Classics @ Christ Church, Oxford in 2017

Interview format

4x 30 min interviews, over 5 days

Interview content

Discussion of philosophy concept from prompt; Latin texts with English translations; translation aloud; personal statement, recent reading

Best preparation

Did A-level translations; revised vocab and grammar

Advice in hindsight


Final thoughts

Read up about small topics; reviewed rough chronology of ancient world. At interview, they don't expect you to know a lot, but worth showing you've done extra reading that excites you.

Remember this advice isn't official. There is no guarantee it will reflect your experience because university applications can change between years. Check the official Cambridge and Oxford websites for more accurate information on this year's application format and the required tests.

Also, someone else's experience may not reflect your own. Most interviews are more like conversations than tests and like, any conversation, they are quite interactive.

Interview Format

Test taken: CAT

Number of interviews: 4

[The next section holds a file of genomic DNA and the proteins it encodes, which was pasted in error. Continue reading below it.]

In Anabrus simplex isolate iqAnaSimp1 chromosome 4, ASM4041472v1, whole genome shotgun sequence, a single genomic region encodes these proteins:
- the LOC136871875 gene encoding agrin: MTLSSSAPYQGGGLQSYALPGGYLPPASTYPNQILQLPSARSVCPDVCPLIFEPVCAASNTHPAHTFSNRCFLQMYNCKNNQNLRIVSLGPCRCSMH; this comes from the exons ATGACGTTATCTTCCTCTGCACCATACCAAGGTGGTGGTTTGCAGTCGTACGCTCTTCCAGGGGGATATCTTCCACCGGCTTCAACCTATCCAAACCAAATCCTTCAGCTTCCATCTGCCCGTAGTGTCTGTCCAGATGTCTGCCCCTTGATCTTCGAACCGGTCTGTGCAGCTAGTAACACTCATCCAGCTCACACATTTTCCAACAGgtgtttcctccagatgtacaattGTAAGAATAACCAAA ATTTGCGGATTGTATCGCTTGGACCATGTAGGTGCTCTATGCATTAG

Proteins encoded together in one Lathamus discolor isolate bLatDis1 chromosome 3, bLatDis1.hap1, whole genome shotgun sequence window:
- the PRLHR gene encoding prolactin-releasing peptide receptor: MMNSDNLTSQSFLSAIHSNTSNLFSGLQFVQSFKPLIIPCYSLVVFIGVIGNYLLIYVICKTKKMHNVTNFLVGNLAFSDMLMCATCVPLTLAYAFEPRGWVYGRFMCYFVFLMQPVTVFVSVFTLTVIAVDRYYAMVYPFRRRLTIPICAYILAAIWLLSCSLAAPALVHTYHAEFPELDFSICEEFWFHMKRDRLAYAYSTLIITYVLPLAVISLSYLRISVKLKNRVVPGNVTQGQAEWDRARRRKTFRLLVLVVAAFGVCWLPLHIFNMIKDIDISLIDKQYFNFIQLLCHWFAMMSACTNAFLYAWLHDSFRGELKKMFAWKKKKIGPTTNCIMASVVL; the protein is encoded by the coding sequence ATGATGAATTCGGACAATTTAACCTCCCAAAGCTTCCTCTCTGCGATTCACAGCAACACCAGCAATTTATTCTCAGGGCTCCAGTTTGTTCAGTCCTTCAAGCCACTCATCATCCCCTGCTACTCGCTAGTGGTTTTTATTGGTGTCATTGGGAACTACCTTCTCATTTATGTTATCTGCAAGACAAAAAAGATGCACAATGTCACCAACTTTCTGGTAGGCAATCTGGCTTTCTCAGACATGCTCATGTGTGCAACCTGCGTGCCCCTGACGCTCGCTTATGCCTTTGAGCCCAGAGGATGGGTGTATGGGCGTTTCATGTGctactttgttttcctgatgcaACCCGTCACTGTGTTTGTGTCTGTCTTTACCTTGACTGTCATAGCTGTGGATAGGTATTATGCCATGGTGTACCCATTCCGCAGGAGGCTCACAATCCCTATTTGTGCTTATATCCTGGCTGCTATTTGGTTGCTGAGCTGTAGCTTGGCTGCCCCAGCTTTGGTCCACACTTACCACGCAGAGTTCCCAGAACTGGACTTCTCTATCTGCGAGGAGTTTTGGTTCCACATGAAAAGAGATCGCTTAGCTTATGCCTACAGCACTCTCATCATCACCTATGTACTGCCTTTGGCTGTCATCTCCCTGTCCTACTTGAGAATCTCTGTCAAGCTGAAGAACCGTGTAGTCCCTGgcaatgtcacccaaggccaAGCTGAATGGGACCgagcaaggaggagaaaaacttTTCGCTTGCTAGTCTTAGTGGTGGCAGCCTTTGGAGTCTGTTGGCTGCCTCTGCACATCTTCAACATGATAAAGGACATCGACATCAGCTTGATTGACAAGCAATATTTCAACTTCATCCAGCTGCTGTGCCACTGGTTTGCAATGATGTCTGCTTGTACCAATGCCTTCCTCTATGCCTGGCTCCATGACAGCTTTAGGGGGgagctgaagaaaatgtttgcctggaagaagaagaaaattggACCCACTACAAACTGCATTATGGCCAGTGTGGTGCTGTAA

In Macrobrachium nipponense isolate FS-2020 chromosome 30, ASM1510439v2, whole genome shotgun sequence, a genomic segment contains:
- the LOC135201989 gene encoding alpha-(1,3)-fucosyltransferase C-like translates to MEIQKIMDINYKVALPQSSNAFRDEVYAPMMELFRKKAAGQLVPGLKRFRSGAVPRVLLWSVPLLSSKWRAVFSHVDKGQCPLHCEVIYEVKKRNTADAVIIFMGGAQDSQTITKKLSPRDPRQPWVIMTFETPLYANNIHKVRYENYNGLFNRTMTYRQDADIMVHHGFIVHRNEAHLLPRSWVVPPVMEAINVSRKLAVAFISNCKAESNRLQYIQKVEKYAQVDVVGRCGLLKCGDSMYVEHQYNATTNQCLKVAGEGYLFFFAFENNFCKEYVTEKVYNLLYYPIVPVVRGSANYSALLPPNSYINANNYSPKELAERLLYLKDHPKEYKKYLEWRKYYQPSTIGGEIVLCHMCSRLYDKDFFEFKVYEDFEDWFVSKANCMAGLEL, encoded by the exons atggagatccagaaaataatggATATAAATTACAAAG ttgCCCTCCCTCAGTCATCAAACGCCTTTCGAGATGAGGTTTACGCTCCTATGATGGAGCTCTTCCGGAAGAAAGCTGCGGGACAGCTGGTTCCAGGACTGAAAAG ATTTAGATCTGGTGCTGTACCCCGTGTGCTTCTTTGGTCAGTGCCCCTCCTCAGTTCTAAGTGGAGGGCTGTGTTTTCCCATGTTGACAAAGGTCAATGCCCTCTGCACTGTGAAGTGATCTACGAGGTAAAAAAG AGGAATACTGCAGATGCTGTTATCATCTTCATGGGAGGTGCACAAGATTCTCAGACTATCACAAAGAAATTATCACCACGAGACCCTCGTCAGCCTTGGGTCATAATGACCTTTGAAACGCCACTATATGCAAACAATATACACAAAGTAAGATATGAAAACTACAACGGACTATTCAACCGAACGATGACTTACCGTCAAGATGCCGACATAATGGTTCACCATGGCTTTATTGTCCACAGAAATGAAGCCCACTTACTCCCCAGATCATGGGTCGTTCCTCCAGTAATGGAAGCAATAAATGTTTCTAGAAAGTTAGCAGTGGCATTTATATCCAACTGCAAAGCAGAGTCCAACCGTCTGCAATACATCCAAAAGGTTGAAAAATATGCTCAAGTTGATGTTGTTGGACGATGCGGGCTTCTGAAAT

Skype interview: No

Interviews spread across 5 days

Length of interviews: about 30 minutes each

What happened in your interview? How did you feel?

I had one philosophy interview- I was given a prompt about a concept, which we discussed.

I had three interviews in which I was given a text (in Latin with English translation) to discuss- in one, historical and, in two, poetic excerpts.

In the last interview, I was tested on translating a passage out loud.

In one I was also asked about my personal statement and what texts I had read recently.

How did you prepare?

I just did A level translations and prepared as I would for my A level Latin (vocabulary, grammar)

What advice do you have for future applicants?

Looking back, what advice would you give to your past self?

I picked four or five small topics to read up about (e.g. short texts or historical figures). I didn’t have a lot of resources available, so most of my research was done on the internet. I also made sure I had a (vague!) idea of the chronology of the ancient world, and the dates of things I had read up upon. I also spoke to my teachers (this did not help me!).

In the interview process I realised that the interviewers fully understand that you may not have very much knowledge about the subject yet. But it is important to show what you are interested in and that you have done a bit of reading external from your studies which excites you. And don’t be afraid to let them know this- if the interview is getting onto ground which you haven’t covered or you feel won’t fully reflect the preparation you have done, don’t be afraid to suggest that you don’t know much about this and would rather discuss something else.